4

I'm using Outline mode (usually the minor mode, but it shouldn't matter) or Org mode. I have a file that looks like this:

    -*-outline-*-
* Chapter 1
** Section 1.1
*** Subsection 1.1.1
foo
*** Subsection 1.1.2
bar
** Section 1.2
baz
* Chapter 2
** Section 2.1
qux
** Section 2.2
wib

I'm editing subsection 1.1.1 (“foo”). I want to focus on this section, so I run C-c C-o (hide-other). This is what I see:

    -*-outline-*-
* Chapter 1
** Section 1.1
*** Subsection 1.1.1
foo...
* Chapter 2...

In the old days of Emacs 19 (the behavior changed after 19.34 and before 20.7), I saw this:

    -*-outline-*-
* Chapter 1
** Section 1.1
*** Subsection 1.1.1
foo
*** Subsection 1.1.2...
** Section 1.2...
* Chapter 2...

The difference is that the headers for Section 1.2 and Subsection 1.1.2 are shown, because they're a sibling of Section 1.1 which contains Subsection 1.1.1 which I'm viewing. I like that. How can I get this behavior in a modern Emacs?

What I'm mainly looking for is a way to make hide-other (or a separate command) show all siblings of all visible headers (if I'm in Subsection 1.1.1, I want to see the headers for Section 1.2 and Subsection 1.1.2, and so on). More generally, I'd like a command outline-show-all-siblings-of-visible-headers. Is there such a thing?

2

Since the change was made as part of the Outline rewrite between Emacs 19 and Emacs 20 to use overlays (or close thereto), I had a look at the differences between hide-other from Emacs 19.34 and from Emacs 20.7. The change is easy enough to spot: in the Emacs 20+ definition, the body of the loop that traverses the headings upwards shows the heading it reaches only, while in Emacs 19, it calls show-children. So I tweaked the code of Emacs 23 to call show-children (hot patching with something like flet wouldn't work easily since outline-flag-region is used in many places).

(defun outline-focus ()
  "Hide everything except for the current body and the parent headings.
Unlike `hide-other' since Emacs 20, this function shows all siblings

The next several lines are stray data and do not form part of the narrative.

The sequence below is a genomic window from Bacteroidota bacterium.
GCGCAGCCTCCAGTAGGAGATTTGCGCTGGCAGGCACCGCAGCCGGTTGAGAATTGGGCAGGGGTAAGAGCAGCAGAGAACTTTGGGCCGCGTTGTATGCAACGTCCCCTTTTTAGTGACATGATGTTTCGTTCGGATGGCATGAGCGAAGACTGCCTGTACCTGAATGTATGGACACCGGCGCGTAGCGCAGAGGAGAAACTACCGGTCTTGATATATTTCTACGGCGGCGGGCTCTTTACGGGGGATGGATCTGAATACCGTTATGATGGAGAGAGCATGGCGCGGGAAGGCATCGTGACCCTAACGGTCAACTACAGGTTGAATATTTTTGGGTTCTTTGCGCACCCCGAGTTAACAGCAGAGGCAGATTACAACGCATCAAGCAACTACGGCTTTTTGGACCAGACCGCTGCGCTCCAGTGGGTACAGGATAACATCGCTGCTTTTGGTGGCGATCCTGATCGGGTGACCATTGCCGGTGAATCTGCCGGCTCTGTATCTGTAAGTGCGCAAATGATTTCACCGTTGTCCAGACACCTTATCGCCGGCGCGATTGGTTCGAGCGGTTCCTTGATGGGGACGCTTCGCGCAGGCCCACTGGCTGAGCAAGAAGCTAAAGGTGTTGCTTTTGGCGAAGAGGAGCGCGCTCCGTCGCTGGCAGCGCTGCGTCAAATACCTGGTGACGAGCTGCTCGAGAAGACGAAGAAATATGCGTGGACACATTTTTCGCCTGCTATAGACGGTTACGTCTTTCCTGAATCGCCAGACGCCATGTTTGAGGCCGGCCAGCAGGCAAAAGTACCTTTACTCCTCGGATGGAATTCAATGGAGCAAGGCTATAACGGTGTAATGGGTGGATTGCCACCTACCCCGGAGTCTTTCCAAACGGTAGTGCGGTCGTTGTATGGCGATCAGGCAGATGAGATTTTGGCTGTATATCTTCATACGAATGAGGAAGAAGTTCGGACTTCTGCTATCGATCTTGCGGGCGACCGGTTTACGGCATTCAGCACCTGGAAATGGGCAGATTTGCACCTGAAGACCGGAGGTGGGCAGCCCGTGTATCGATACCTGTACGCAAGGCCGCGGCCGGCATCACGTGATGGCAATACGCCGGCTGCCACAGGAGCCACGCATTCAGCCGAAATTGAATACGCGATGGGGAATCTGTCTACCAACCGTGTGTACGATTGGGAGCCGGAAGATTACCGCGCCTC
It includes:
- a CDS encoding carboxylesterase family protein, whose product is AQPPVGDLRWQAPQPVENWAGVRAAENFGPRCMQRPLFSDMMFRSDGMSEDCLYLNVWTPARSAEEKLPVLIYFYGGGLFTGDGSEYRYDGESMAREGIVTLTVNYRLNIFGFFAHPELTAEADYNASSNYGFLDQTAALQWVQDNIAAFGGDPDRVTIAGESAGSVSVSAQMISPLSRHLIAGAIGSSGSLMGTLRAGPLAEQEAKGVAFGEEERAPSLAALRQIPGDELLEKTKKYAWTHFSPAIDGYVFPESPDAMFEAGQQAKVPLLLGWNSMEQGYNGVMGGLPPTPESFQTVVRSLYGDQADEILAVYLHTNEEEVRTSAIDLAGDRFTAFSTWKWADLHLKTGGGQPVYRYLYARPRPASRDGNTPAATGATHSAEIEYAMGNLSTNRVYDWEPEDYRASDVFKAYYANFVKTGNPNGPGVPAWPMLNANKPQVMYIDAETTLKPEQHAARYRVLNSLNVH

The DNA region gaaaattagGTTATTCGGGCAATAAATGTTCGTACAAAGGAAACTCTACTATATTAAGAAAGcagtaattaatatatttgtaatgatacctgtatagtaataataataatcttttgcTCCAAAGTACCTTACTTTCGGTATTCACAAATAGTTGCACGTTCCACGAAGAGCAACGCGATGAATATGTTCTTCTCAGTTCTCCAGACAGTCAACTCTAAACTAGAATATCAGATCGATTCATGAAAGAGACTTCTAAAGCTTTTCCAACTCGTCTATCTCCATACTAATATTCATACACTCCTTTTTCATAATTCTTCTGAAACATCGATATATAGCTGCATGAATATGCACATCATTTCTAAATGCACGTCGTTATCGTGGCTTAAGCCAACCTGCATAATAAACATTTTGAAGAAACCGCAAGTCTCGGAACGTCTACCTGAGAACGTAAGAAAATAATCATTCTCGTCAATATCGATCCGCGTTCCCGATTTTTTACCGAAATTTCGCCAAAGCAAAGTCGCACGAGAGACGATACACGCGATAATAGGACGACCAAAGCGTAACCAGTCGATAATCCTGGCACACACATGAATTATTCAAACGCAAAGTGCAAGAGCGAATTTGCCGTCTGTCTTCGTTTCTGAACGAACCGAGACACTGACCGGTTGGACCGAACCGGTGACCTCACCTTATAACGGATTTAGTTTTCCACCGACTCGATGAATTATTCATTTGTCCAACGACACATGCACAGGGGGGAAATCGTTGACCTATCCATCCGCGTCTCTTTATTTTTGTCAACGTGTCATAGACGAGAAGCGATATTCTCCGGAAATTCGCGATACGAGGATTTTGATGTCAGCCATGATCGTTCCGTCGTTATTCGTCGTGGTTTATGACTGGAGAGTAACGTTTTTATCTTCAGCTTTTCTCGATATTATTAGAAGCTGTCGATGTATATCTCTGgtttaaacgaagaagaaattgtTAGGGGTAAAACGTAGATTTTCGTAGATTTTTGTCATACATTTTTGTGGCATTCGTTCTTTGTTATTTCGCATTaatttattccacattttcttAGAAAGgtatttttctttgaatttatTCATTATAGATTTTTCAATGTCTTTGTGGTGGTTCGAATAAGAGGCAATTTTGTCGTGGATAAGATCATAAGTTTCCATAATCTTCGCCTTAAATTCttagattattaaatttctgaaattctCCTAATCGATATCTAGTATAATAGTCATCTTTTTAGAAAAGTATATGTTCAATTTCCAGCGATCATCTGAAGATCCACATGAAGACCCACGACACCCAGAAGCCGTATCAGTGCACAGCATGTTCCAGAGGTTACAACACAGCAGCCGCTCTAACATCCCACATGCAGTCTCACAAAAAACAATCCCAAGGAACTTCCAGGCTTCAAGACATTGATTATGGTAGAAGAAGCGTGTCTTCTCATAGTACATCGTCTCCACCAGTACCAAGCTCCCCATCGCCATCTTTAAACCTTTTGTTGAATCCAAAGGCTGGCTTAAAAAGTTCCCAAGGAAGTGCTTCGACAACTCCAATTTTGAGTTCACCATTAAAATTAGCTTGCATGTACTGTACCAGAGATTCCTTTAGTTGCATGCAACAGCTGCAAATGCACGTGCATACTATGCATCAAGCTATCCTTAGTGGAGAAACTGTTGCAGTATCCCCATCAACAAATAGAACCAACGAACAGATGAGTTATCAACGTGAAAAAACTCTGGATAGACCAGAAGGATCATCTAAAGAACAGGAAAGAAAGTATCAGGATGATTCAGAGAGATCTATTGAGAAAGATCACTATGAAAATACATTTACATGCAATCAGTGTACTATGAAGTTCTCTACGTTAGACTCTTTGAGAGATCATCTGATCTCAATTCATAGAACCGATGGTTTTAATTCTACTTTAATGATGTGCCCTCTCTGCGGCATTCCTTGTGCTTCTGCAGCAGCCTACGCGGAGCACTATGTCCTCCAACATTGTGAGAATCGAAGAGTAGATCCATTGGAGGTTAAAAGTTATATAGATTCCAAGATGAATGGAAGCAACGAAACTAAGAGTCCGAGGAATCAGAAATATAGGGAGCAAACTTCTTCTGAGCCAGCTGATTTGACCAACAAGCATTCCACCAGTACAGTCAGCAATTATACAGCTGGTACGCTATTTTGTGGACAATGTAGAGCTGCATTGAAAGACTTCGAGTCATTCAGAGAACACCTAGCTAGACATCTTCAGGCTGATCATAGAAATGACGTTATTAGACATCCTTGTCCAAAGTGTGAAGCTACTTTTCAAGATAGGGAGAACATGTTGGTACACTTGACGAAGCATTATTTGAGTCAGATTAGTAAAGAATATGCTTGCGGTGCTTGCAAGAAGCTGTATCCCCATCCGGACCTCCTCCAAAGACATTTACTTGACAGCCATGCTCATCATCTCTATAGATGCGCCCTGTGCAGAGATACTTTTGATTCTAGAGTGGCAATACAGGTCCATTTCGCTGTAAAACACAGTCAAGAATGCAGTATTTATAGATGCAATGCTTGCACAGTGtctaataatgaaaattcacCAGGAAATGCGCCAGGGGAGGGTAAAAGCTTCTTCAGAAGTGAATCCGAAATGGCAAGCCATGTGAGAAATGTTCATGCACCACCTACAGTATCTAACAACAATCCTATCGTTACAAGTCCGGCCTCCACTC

of visible headers."
  (interactive)
  (hide-sublevels 1)
  (let (outline-view-change-hook)
    (save-excursion
      (outline-back-to-heading t)
      (show-entry)
      (while (condition-case nil (progn (outline-up-heading 1 t) (not (bobp)))
               (error nil))
        (show-children))))
  (run-hooks 'outline-view-change-hook))

In Org mode, org-reveal with a prefix argument (C-u C-x C-r) does what I was looking for: show sibling headers of all headers encountered on the path upwards from the cursor position. Pressing S-tab (org-global-cycle) to get to the “overview” state, or C-u 0 S-tab to get to the “contents” state with minimal depth, followed by C-u C-x C-r gives me the view I wanted.

It's nicer for easy interactive use to mix Outline and Org commands, and call hide-other followed by org-reveal.

(autoload 'org-reveal "org")
(defun gilles/outline-focus-entry ()
  (interactive "@")
  (hide-other)
  (org-reveal t))

This also works in Outline mode, I just need the org-reveal function to be loaded.

1

Here is an modified solution that should reflect the requirements better. Not extensively tested nor optimized.

(defun my-outline-show-near-relatives ()
  "Hides body of all other headings while keeping headers only of siblings and elder relatives."
  (interactive)
  (save-excursion    
    (let ((level (progn
                   (outline-back-to-heading)
                   (funcall outline-level))))
      (hide-other)
      (while (> level 1)
        (outline-up-heading 1)
        (show-children 1)
        (setq level (funcall outline-level))))))

You can see it in action.

screencast of outlining command

First attempt for posterity sake

Here is an attempt that does what I think you want. Not extensively tested

(defun my-outline-show-all-siblings-of-visible-headers ()
  "Hides body of all other headings while keeping headers of
only visible siblings."
  (interactive)
  (save-excursion
    (hide-other)
    (outline-up-heading 1)
    (show-children 1)))

For instance the following layout is outlined as follows depending on where point is.

* Chapter 1
** Section 1.1
foo
** Section 1.2
bar
*** Section 1.2.1
lorem
*** Section 1.2.2
ipsum
** Section 1.3
abracadabra
*** Section 1.3.1
hocus pocus
* Chapter 2
** Section 2.1
qux
** Section 2.2
wib

When point ▌is in Section 1.2.2, it becomes

 * Chapter 1
 ...
 ** Section 1.2
 ...
 *** Section 1.2.1...
 *** Section 1.2.2
 ipsum▌...
 * Chapter 2...

When point is in Section 1.3, it becomes

* Chapter 1
** Section 1.1...
** Section 1.2...
** Section 1.3
abracadabra▌ ...
* Chapter 2...
  • This doesn't work when the outline level goes up by more than 1 at some heading. You need to call outline-level again at each iteration. I should go and look at the Emacs 19 code. – Gilles Oct 16 '14 at 20:03
  • Yeah, I did not consider that. Nice spot. – Vamsi Oct 16 '14 at 22:48
  • In that case, (outline-up-heading 1) will just echo a message when it reaches the root (before level goes to 1). Not the most robust code, but still gets the job done. – Vamsi Oct 16 '14 at 23:46

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